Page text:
Our annual meeting of the flock on 06/18/22 was a success. We had several fantastic and knowledgeable presenters give WSGS the updated status of their projects as well as the state of sharp-tails in their area. Below is a brief rundown:
**Most notably, Dave Evenson, one of the founders of WSGS and our president since 2004 has decided to step down. His sage advice and leadership will be greatly missed. As one of the people that took WSGS from an idea to reality, we owe much to Dave. Dave’s drive and expertise will be missed by the WSGS, but he has promised to remain an active member of the organization and stay involved as
-Nancy Christel the property manager of Namekagon Barrens brought us up to date, focusing mainly on the 1400 acre eastward extension which they have brought from forest to viable sharp-tail habitat over the past decade
-Bob Hanson, Senior Wildlife Biologist in Burnett Co showed us the time-line for the DNR Sharp-tail Plan update, March 2022- March 2023, with a lot of writing to be done over the summer. Additionally, he reviewed the need for interconnected habitats between WI & MN. Wisconsin is part of the Interstate Sharp-tail Working Group, which includes 14 states and 3 provinces. Recommendations from that group suggest 50,000 acre blocks for prairie grouse management. While Wisconsin has about that much acreage in total, it is not genetically connected.
-Mark Hager, Douglas County Forester told us about the efforts that county is making on the Five Mile Barrens, harvesting and regenerating Jack pine within the 1977 Five Mile Fire footprint.
-Kathy Dalberg from Friends of the Bird Sanctuary explained the recent focus of FOTBS, the Gordon Fire Tower. They have a donated cabin on site which can be rented and gives you the privilege of climbing the tower, and they also open the tower for free climbs every other Sunday in summer.
-Mike Amman, Bayfield County Forester, told us about the Barnes Barrens. A core of 1000 acres will be surrounded by four 2500 acre blocks to be cut over the course of 48 years. About 15 birds are presently using the core, which is about 600 acres at present. The 1300 acre Bass Lake Barrens stepping stone, adjoining US HWY 2, was started last year, and is about half cut, with active contracts on all the wood.
-Brian Heeringa, USFS, reported on Riley Lake and Moquah Barrens. At Riley Lake they got an October 2021 burn, have been mowing leks and are in the process of building up an artificial lek. They sheared 20 acres of alder and are planning a 725 acre burn on the east side. Riley had 11 dancing males.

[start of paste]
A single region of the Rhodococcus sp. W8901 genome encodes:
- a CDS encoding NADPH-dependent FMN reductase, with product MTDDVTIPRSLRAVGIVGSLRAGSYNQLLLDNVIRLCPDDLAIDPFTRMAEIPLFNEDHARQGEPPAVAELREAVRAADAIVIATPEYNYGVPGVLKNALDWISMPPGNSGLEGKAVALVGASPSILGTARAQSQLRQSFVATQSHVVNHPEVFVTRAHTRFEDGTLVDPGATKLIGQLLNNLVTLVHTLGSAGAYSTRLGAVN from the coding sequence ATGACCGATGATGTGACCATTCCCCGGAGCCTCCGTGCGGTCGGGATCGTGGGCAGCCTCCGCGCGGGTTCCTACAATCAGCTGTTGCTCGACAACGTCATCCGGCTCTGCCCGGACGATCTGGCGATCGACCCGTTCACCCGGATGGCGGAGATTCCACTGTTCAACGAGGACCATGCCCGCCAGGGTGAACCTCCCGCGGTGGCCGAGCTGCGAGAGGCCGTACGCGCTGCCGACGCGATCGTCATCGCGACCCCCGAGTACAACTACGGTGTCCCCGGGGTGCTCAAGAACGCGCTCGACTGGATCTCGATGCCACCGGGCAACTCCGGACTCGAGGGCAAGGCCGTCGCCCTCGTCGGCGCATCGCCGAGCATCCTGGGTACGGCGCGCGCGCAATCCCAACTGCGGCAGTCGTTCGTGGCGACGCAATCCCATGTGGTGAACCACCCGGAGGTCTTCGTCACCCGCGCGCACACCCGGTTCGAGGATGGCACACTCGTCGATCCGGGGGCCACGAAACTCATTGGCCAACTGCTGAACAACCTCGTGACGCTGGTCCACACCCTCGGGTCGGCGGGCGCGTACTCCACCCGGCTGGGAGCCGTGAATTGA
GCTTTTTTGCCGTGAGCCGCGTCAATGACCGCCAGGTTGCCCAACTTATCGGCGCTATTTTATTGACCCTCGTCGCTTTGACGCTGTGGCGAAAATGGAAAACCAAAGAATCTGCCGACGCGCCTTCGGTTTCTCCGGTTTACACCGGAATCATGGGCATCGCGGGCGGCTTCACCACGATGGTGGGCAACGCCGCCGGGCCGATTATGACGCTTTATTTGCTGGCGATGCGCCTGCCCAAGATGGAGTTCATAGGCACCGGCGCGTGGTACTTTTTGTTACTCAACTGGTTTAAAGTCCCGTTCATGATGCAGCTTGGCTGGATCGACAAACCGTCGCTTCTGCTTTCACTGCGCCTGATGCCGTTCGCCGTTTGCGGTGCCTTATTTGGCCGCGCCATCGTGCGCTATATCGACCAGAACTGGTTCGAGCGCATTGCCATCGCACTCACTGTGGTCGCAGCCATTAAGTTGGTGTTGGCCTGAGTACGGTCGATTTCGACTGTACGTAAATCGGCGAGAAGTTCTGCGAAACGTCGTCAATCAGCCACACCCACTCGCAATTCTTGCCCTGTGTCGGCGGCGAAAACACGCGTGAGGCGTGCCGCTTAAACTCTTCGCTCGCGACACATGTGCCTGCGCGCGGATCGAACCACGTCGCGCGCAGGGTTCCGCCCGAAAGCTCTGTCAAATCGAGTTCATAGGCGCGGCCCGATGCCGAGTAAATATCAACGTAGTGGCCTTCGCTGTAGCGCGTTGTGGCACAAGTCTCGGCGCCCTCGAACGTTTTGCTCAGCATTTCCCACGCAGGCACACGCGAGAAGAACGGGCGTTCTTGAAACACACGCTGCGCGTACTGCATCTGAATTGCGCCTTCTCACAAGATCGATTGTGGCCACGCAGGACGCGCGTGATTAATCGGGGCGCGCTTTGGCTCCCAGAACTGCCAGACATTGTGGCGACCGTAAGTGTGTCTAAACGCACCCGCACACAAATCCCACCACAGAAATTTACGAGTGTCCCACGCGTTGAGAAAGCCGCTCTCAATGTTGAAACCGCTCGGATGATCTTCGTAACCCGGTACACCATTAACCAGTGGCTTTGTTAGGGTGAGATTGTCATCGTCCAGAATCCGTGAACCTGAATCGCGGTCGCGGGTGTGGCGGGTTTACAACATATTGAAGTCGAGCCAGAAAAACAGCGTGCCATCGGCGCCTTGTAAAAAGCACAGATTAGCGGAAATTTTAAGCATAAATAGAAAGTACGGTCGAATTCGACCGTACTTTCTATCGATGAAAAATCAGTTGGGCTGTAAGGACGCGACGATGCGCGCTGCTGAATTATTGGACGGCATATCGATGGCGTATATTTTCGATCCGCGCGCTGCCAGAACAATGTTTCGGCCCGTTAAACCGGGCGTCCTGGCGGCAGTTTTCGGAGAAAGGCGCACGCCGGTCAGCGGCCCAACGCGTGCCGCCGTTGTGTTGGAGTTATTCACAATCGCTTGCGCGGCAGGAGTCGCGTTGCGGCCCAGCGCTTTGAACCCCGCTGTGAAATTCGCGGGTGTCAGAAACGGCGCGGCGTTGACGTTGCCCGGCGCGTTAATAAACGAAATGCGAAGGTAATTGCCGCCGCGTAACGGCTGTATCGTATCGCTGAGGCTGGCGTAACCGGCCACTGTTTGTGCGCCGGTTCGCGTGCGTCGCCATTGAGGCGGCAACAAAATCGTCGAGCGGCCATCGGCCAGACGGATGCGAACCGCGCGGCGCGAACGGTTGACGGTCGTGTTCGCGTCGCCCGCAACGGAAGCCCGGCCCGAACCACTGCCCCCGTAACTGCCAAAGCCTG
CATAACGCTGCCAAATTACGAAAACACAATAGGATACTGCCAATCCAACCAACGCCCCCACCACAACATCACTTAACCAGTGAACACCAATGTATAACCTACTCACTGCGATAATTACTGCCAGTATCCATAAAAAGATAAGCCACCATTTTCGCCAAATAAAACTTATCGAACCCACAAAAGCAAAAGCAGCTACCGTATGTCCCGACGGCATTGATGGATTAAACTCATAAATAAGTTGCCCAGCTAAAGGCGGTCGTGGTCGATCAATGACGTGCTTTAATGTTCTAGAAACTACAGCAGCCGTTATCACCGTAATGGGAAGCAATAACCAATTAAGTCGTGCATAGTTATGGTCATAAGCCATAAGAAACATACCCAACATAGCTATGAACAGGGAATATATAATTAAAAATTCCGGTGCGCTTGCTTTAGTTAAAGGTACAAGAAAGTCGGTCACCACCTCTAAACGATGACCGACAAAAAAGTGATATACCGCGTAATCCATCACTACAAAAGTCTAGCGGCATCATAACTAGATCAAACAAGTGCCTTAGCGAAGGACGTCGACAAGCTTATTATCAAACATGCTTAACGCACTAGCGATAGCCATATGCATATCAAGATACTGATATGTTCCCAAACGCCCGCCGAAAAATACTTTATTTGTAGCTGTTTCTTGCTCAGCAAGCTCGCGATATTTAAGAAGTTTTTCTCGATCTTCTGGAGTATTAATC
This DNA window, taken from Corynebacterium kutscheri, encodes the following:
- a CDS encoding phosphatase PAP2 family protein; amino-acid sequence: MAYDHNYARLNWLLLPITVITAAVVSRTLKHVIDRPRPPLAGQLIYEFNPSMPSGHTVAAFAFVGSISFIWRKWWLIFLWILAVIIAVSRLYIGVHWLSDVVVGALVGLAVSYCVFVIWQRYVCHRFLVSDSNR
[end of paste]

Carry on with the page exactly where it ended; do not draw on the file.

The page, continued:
-Bill Berg, Minnesota Sharp-tailed Grouse Society, shared his 50 year+ experience with the decline of sharp-tails in the East Central MN range. This are was covered with sharp-tails when private lands were managed favorably, but that no longer is the case. He states that Wisconsin at least has the properties that are specifically managed for barrens.
-Ken Jonas VP & Treasurer gave the election results- Trevor Bellrichard, Trevor Hubbs and Bruce Moss were elected to the board. Winner of the Mike Johnson decoys was Paul Peterson. Ed Frank, Bruce Moss and Jeff Kellogg won the art raffle. Ken gave the financial report and then a brief history of Dave Evenson's 32 years with WSGS, including serving as president since 2004. On behalf of WSGS Ken presented Dave with a Mike Johnson male wood duck decoy (probably the only one Mike made).
Renowned upland artist Jay Dowd surprised WSGS with this amazing sharp-tail piece, featuring a male dancing in the Wisconsin Pine Barrens. The clarity and fidelity of this image is truly amazing. We have two t-shirt designs available for purchase with this design, one with our organization's name and one without. Follow the link to get yours today! Jay Dowd T-Shirt
The WDNR recently sought comment on the 2022-2032 Prairie Chicken Plan. Every 10 years the agency updates their strategy and management practices to account for the current state of prairie chickens in Wisconsin. WSGS partnered with the Wisconsin Chapter of Backcountry Hunters & Anglers to issue a joint statement which included recommendations based on current science, on the ground experience, and decades of combined knowledge in the field. To read the statement, see below.
The long awaited Sharp-tailed Grouse sculpture by artist David Groenjes, that was funded through 60+ donations to the Jim Evrard Memorial Fund arrived at Crex Meadows on June 23rd, 2021. This art work is being displayed at the entry to the Nature Trail just south of the Crex Meadows DNR Education Center in Grantsburg. Final plans are to build a low mound for placement of the STG sculpture. A dedication occured August 2021 at WSGS Annual Meeting held at Crex Meadows.